Stanley Jean-Baptiste and Ciante Evans: The duo didn't exactly shut Robinson down, as he still finished with eight grabs and 106 yards. But other than a 43-yard catch, the duo kept Robinson in check for the most part. After watching the wideout torch defenses over the course of the season (he entered the game with 81 catches and 1,204 yards), Evans and Jean-Baptiste kept Robinson from making the impact plays that he typically victimizes defenses with. And Evans' spectacular third-quarter interception led to a field goal.
Brandon Reilly: The walk-on wide receiver is starting to make a name for himself. He had two catches for 19 yards, but his greatest contribution came on special teams. On a second-quarter punt, Reilly saw PSU punter Alex Butterworth drop the ball, and his goal was to just push the shield blockers back. The punt ended up hitting one of those blockers in the back, and Andy Janovich recovered the ball to give Nebraska great field position.
By the numbers
2: Third-down conversions by Penn State in 14 tries. The Huskers weren't much better (three for 17), but the NU defense stepped up and not only forced Penn State into some tough third-down situations, but it made the stops necessary. The Nittany Lions didn't have a single third-down conversion in the first half.
10: Straight games with at least one tackle for loss by Randy Gregory, who increased his Big Ten-leading total to 16. Gregory has a fairly quiet day and was held without a sack, but he still managed eight tackles and did well contributing in the running game.
9: Offensive linemen who saw playing time offensively. Jeremiah Sirles, Cole Pensick and Jake Cotton were all in and out of the lineup with preexisting injuries, and Brent Qvale had to be removed for portions of the game after he went down in the first half. That left snaps for Ryne Reeves, Zach Sterup and Givens Price, and despite all the movement on the line, NU gave up just two sacks.
16: Career games of 100 or more yards rushing for Abdullah, who tied Calvin Jones for fourth in the category in school history with his performance Saturday.
They said it
"It was hard today. It was hard to enjoy today, just trying to find points and move the ball and find ways to not give up sacks and fumbles. As a coach, you feel like a failure when that stuff is happening. I don't know how to fix it."
- Beck when asked whether he enjoyed this game
"Every time we go out there and put that 'N' on and Coach Bo is under that headset, we're playing for him. There is no special or added pressure with the things going on outside of what we can control. Coach Bo always talks about focusing on the things we can control, and we focused on our effort, playing together and continuing to fight."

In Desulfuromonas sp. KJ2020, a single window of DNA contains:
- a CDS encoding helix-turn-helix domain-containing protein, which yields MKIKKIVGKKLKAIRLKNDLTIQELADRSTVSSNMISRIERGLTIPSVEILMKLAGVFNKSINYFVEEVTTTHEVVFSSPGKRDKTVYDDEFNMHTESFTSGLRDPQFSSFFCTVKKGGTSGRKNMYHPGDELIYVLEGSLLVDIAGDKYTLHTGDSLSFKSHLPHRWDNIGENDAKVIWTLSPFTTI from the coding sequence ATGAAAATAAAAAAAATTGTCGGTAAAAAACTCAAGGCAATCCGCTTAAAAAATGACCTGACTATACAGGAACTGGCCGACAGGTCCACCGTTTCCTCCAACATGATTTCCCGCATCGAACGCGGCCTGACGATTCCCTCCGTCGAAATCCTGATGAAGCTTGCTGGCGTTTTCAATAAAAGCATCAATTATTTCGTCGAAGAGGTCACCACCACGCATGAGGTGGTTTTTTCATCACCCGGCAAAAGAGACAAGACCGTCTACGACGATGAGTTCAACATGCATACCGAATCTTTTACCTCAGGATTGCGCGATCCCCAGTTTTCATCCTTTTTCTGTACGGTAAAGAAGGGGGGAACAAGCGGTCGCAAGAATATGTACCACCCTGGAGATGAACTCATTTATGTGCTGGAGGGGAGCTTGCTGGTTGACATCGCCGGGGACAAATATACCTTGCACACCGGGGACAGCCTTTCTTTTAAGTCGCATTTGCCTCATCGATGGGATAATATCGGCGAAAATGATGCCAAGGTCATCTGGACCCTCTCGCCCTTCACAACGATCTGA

- Linebacker Michael Rose on how the players are approaching all the speculation surrounding Bo Pelini
"You're never going to hear Bo use injury or youth as an excuse. Every time you turn on ESPN, every other team is talking about their injuries and their youth. You just have to go play. We tell our guys in our practice and how we approach, you're one play away. Next man in."
- Defensive line coach Rick Kaczenski on NU's success despite a rash of injuries at key positions
Biggest question/concern: Where do the Huskers go at quarterback?
This is the exact same question I had in this space last week, and it remains because the answer might have only become more murky Saturday. Tommy Armstrong has started every game in which Taylor Martinez hasn't been available, but he left after three series because he was dinged up, according to Beck, and outplayed by backup Kellogg. Kellogg's numbers were solid (20-34 passing, 191 yards and touchdown), but he fell off after a hot start and fumbled three times. When asked about the situation going forward, Beck would only say, "We'll see."
Beck went on to say that, if necessary, Ryker Fyfe would be the team's No. 3 quarterback because Martinez is "probably not ready to play." And although Johnny Stanton traveled for the first time, the Huskers did that simply to give him a road experience and have no thoughts of pulling his redshirt. Nebraska is going to have to rely on some combination of Armstrong and Kellogg for these past two games, but the last several weeks have made that a very difficult decision for Pelini and Beck.